News: Command Sgt. Maj. Ciotola takes to the skies with the 1st Air Cavalry Brigade
Story by Sgt. Alun Thomas
FORT HOOD, Texas – Just moments before he took the sky in an AH-64 Apache helicopter, Command Sgt. Maj. Neil Ciotola stared at the idle aircraft like a long lost friend.
"This thing saved my life," said Ciotola, of Elizabeth, N.J., command sergeant major, III Corps and Fort Hood, during a visit to the 1st Air Cavalry Brigade, March 9, as he referred to the countless patrols he took part in as part of Operation Iraqi Freedom. "I'll never be able to determine how many times these aircraft saved the lives of me and my troops."
Ciotola was all smiles as he took to the air with Chief Warrant Officer Michael Reese, from Copperas Cove, Texas, brigade standardizations instructor pilot, 1st Air Cavalry Brigade, 1st Cavalry Division, flying over Fort Hood for over an hour, before speaking at a non-commissioned officer professional development session later that afternoon.
His admiration for the job the 1st ACB does in protecting the Soldiers in combat is and how essential aviation is to the Army cause was the reason he visited, Ciotola said.
"Aviation is in such short supply, but it is one of the things we demand most," Ciotola said. "I look at the finite number of aviation organizations we have and the cost of these magnificent flying machines. But whenever I needed a flight and had to get somewhere the 1st Air Cavalry Brigade got me to where I wanted to go."
The sight of aircraft flying day and night over West Fort Hood is an amazing spectacle and something he gets to witness living in the area, Ciotola said, and flying in an Apache for the first time was a tremendous experience.
"Before I even knew it we had taxied and were off the ground," Ciotola said, shortly after flying. "It's funny because I thought we were hardly moving but were actually flying a hundred miles an hour. Chief Reese displayed amazing control up there."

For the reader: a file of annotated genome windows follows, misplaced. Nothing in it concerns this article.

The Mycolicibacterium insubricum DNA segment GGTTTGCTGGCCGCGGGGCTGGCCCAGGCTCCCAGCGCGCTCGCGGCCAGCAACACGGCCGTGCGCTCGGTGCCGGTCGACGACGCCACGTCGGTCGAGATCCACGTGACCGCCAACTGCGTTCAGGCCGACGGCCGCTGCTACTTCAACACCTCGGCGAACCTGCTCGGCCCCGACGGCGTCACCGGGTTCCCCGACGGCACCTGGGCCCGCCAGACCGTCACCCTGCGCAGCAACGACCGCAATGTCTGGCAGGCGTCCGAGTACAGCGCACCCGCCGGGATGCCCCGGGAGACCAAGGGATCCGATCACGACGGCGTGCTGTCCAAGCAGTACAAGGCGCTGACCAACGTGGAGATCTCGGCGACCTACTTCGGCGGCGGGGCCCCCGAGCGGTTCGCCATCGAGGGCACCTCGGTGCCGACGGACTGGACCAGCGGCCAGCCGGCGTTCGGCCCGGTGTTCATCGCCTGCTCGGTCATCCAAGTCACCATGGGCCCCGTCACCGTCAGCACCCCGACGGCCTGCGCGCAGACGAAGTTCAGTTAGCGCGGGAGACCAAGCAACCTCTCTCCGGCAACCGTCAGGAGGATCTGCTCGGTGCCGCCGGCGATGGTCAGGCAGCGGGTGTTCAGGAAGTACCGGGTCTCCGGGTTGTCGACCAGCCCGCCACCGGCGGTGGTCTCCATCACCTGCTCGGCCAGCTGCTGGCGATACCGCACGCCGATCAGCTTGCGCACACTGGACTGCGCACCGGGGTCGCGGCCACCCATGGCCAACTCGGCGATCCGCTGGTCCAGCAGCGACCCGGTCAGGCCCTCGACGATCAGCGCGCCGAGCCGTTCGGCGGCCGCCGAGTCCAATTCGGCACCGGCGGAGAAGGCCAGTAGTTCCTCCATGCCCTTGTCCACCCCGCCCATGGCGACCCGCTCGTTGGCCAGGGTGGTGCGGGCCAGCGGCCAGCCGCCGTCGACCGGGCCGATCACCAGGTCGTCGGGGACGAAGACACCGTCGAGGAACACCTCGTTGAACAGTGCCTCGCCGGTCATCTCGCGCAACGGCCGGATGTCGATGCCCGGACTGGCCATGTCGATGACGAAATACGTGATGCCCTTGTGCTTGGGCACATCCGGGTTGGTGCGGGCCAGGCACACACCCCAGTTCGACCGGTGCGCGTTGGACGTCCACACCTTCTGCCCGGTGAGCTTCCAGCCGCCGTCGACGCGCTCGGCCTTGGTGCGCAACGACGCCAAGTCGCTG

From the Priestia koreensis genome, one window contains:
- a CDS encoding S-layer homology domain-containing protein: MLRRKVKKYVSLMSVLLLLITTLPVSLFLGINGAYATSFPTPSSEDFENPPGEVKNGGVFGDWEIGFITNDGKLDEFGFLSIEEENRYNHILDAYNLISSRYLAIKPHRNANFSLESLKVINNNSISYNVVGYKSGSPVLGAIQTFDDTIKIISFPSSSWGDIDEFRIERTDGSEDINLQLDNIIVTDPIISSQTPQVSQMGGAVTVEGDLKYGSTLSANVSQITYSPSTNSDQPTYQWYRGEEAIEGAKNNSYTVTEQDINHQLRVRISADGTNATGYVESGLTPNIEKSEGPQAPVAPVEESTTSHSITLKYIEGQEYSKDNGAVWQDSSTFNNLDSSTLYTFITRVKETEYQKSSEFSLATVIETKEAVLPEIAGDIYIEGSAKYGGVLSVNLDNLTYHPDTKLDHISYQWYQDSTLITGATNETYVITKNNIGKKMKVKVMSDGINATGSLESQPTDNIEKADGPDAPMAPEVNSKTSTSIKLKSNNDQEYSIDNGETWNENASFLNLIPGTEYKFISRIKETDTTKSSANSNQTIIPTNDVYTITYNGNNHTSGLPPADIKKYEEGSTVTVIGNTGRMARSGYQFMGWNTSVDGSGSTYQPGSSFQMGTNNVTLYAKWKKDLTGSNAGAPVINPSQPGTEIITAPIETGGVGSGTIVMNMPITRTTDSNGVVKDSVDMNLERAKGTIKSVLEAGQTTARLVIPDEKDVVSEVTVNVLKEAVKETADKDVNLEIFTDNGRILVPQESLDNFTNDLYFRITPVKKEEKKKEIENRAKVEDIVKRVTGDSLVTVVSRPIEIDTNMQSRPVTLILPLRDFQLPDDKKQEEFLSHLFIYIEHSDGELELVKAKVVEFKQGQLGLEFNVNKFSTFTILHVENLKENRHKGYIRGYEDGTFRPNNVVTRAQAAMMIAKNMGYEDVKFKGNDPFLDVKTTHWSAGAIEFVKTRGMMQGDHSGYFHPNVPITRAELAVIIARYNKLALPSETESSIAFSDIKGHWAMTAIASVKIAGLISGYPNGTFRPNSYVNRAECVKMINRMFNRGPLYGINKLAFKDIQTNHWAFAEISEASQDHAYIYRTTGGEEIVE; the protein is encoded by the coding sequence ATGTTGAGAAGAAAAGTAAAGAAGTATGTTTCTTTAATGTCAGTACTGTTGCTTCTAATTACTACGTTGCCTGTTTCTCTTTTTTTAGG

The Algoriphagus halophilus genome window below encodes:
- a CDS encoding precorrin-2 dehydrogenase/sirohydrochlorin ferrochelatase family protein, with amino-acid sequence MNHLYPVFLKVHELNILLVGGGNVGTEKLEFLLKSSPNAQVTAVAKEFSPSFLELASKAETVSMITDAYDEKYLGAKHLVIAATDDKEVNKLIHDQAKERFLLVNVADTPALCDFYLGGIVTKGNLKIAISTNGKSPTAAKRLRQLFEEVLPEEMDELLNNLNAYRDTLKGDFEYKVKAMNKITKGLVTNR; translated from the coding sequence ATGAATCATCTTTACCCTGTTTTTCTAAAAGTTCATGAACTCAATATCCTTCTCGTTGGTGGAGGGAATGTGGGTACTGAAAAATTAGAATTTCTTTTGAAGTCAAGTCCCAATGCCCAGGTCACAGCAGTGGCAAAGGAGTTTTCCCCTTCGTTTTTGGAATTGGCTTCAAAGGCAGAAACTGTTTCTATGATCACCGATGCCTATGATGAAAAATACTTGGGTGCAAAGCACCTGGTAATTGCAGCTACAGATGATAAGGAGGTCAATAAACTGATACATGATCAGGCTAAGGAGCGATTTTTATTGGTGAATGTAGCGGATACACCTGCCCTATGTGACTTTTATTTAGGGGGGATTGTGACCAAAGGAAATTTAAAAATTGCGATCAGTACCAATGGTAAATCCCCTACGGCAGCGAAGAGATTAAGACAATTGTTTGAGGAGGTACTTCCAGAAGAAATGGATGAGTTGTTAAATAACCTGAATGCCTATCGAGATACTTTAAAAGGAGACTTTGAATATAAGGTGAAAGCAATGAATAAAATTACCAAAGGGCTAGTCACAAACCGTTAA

Reese was enthusiastic about the flight, describing Ciotola's knowledge of the aircraft as above average, making for a smooth flight.
"The flight went very well and the purpose of it was to put senior leadership like the sergeant major in the aircraft to gain some understanding of the Apache and the air ground integration between us and the ground forces we support," said Reese.
The tactics employed by aircraft pilots in Iraq and Afghanistan were demonstrated to Ciotola, said Reese, with Ciotola easily grasping these concepts and asking pertinent questions about aircraft systems.
"He had a lot of understanding of the aircraft, that unless you are an aviator, most people don't understand," Reese said. "I know he has had the opportunity to fly in an Apache before but he turned it down because young crew chiefs had never had the chance. It was a great moment for him."
Ciotola was buoyant following the flight and said he will continue to trust his life with the 1st ACB. "If the good lord sees fit to deploy me again and the Corps finds itself back over there, I will once again place my life in the hands of the Air Cav ... Without reservation."